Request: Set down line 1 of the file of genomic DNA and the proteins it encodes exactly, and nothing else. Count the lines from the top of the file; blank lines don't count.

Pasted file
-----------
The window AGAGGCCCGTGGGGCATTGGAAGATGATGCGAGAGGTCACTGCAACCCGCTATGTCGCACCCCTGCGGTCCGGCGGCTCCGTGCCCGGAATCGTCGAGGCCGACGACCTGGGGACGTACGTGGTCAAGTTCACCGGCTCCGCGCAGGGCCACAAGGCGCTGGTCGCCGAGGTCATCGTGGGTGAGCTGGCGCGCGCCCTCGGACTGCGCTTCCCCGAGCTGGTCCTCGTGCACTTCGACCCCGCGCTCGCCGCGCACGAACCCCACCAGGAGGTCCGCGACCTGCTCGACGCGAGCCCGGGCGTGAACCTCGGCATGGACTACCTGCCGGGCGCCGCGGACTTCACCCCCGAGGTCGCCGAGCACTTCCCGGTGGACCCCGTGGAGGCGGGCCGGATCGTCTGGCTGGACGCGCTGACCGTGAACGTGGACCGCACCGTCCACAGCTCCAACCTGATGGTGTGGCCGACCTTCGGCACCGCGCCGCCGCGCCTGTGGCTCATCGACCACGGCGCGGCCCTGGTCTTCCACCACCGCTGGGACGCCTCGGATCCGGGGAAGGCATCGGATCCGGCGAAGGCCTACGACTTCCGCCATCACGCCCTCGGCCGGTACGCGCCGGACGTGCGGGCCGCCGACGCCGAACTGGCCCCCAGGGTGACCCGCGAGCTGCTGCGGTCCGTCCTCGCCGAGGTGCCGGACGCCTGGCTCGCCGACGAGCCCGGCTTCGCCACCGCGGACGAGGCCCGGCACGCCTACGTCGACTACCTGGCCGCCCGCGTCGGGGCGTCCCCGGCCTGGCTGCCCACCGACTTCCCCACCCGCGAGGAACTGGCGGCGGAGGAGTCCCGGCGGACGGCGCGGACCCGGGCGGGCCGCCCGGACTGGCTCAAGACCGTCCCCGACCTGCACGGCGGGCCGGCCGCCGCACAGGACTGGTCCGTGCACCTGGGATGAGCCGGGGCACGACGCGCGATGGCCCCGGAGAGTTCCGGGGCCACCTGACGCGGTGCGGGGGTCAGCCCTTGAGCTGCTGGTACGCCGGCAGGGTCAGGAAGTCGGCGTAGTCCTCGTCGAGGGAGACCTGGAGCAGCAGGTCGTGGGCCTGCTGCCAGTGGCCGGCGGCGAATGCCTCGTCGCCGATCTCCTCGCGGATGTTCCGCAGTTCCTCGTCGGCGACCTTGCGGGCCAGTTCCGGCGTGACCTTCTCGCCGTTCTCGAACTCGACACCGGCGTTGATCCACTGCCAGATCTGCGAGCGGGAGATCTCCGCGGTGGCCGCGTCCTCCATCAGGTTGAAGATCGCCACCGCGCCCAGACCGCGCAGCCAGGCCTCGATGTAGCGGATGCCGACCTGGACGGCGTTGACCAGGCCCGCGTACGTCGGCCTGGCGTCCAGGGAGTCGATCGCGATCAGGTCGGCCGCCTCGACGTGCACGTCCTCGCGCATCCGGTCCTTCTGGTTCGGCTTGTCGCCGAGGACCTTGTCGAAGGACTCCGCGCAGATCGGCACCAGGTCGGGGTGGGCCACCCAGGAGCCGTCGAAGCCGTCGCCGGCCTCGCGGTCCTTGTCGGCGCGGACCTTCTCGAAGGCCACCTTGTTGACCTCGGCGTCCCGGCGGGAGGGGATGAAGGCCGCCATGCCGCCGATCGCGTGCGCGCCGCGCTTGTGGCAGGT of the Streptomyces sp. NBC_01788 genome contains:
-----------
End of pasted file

The window AGAGGCCCGTGGGGCATTGGAAGATGATGCGAGAGGTCACTGCAACCCGCTATGTCGCACCCCTGCGGTCCGGCGGCTCCGTGCCCGGAATCGTCGAGGCCGACGACCTGGGGACGTACGTGGTCAAGTTCACCGGCTCCGCGCAGGGCCACAAGGCGCTGGTCGCCGAGGTCATCGTGGGTGAGCTGGCGCGCGCCCTCGGACTGCGCTTCCCCGAGCTGGTCCTCGTGCACTTCGACCCCGCGCTCGCCGCGCACGAACCCCACCAGGAGGTCCGCGACCTGCTCGACGCGAGCCCGGGCGTGAACCTCGGCATGGACTACCTGCCGGGCGCCGCGGACTTCACCCCCGAGGTCGCCGAGCACTTCCCGGTGGACCCCGTGGAGGCGGGCCGGATCGTCTGGCTGGACGCGCTGACCGTGAACGTGGACCGCACCGTCCACAGCTCCAACCTGATGGTGTGGCCGACCTTCGGCACCGCGCCGCCGCGCCTGTGGCTCATCGACCACGGCGCGGCCCTGGTCTTCCACCACCGCTGGGACGCCTCGGATCCGGGGAAGGCATCGGATCCGGCGAAGGCCTACGACTTCCGCCATCACGCCCTCGGCCGGTACGCGCCGGACGTGCGGGCCGCCGACGCCGAACTGGCCCCCAGGGTGACCCGCGAGCTGCTGCGGTCCGTCCTCGCCGAGGTGCCGGACGCCTGGCTCGCCGACGAGCCCGGCTTCGCCACCGCGGACGAGGCCCGGCACGCCTACGTCGACTACCTGGCCGCCCGCGTCGGGGCGTCCCCGGCCTGGCTGCCCACCGACTTCCCCACCCGCGAGGAACTGGCGGCGGAGGAGTCCCGGCGGACGGCGCGGACCCGGGCGGGCCGCCCGGACTGGCTCAAGACCGTCCCCGACCTGCACGGCGGGCCGGCCGCCGCACAGGACTGGTCCGTGCACCTGGGATGAGCCGGGGCACGACGCGCGATGGCCCCGGAGAGTTCCGGGGCCACCTGACGCGGTGCGGGGGTCAGCCCTTGAGCTGCTGGTACGCCGGCAGGGTCAGGAAGTCGGCGTAGTCCTCGTCGAGGGAGACCTGGAGCAGCAGGTCGTGGGCCTGCTGCCAGTGGCCGGCGGCGAATGCCTCGTCGCCGATCTCCTCGCGGATGTTCCGCAGTTCCTCGTCGGCGACCTTGCGGGCCAGTTCCGGCGTGACCTTCTCGCCGTTCTCGAACTCGACACCGGCGTTGATCCACTGCCAGATCTGCGAGCGGGAGATCTCCGCGGTGGCCGCGTCCTCCATCAGGTTGAAGATCGCCACCGCGCCCAGACCGCGCAGCCAGGCCTCGATGTAGCGGATGCCGACCTGGACGGCGTTGACCAGGCCCGCGTACGTCGGCCTGGCGTCCAGGGAGTCGATCGCGATCAGGTCGGCCGCCTCGACGTGCACGTCCTCGCGCATCCGGTCCTTCTGGTTCGGCTTGTCGCCGAGGACCTTGTCGAAGGACTCCGCGCAGATCGGCACCAGGTCGGGGTGGGCCACCCAGGAGCCGTCGAAGCCGTCGCCGGCCTCGCGGTCCTTGTCGGCGCGGACCTTCTCGAAGGCCACCTTGTTGACCTCGGCGTCCCGGCGGGAGGGGATGAAGGCCGCCATGCCGCCGATCGCGTGCGCGCCGCGCTTGTGGCAGGT of the Streptomyces sp. NBC_01788 genome contains: